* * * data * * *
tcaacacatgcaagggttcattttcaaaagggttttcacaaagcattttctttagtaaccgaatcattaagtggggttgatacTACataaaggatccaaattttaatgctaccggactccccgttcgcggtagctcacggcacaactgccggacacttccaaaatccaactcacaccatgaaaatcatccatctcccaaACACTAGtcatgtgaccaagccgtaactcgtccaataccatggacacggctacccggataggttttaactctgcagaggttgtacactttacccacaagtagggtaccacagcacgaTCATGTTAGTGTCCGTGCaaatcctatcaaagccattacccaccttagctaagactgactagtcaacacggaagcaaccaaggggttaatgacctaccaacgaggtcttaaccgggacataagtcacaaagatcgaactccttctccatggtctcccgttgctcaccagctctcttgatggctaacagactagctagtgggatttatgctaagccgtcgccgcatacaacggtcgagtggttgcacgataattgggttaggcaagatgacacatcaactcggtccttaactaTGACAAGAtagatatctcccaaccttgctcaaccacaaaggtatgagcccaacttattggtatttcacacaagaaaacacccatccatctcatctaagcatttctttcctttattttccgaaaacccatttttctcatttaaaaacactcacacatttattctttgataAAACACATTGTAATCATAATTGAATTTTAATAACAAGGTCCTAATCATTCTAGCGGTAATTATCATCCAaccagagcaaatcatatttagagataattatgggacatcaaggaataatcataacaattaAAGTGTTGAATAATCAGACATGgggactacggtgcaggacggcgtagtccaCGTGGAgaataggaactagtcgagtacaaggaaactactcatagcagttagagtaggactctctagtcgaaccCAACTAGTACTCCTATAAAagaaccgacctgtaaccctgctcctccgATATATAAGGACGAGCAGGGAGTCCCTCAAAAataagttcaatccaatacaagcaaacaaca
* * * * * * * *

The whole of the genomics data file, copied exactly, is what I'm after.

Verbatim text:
tcaacacatgcaagggttcattttcaaaagggttttcacaaagcattttctttagtaaccgaatcattaagtggggttgatacTACataaaggatccaaattttaatgctaccggactccccgttcgcggtagctcacggcacaactgccggacacttccaaaatccaactcacaccatgaaaatcatccatctcccaaACACTAGtcatgtgaccaagccgtaactcgtccaataccatggacacggctacccggataggttttaactctgcagaggttgtacactttacccacaagtagggtaccacagcacgaTCATGTTAGTGTCCGTGCaaatcctatcaaagccattacccaccttagctaagactgactagtcaacacggaagcaaccaaggggttaatgacctaccaacgaggtcttaaccgggacataagtcacaaagatcgaactccttctccatggtctcccgttgctcaccagctctcttgatggctaacagactagctagtgggatttatgctaagccgtcgccgcatacaacggtcgagtggttgcacgataattgggttaggcaagatgacacatcaactcggtccttaactaTGACAAGAtagatatctcccaaccttgctcaaccacaaaggtatgagcccaacttattggtatttcacacaagaaaacacccatccatctcatctaagcatttctttcctttattttccgaaaacccatttttctcatttaaaaacactcacacatttattctttgataAAACACATTGTAATCATAATTGAATTTTAATAACAAGGTCCTAATCATTCTAGCGGTAATTATCATCCAaccagagcaaatcatatttagagataattatgggacatcaaggaataatcataacaattaAAGTGTTGAATAATCAGACATGgggactacggtgcaggacggcgtagtccaCGTGGAgaataggaactagtcgagtacaaggaaactactcatagcagttagagtaggactctctagtcgaaccCAACTAGTACTCCTATAAAagaaccgacctgtaaccctgctcctccgATATATAAGGACGAGCAGGGAGTCCCTCAAAAataagttcaatccaatacaagcaaacaaca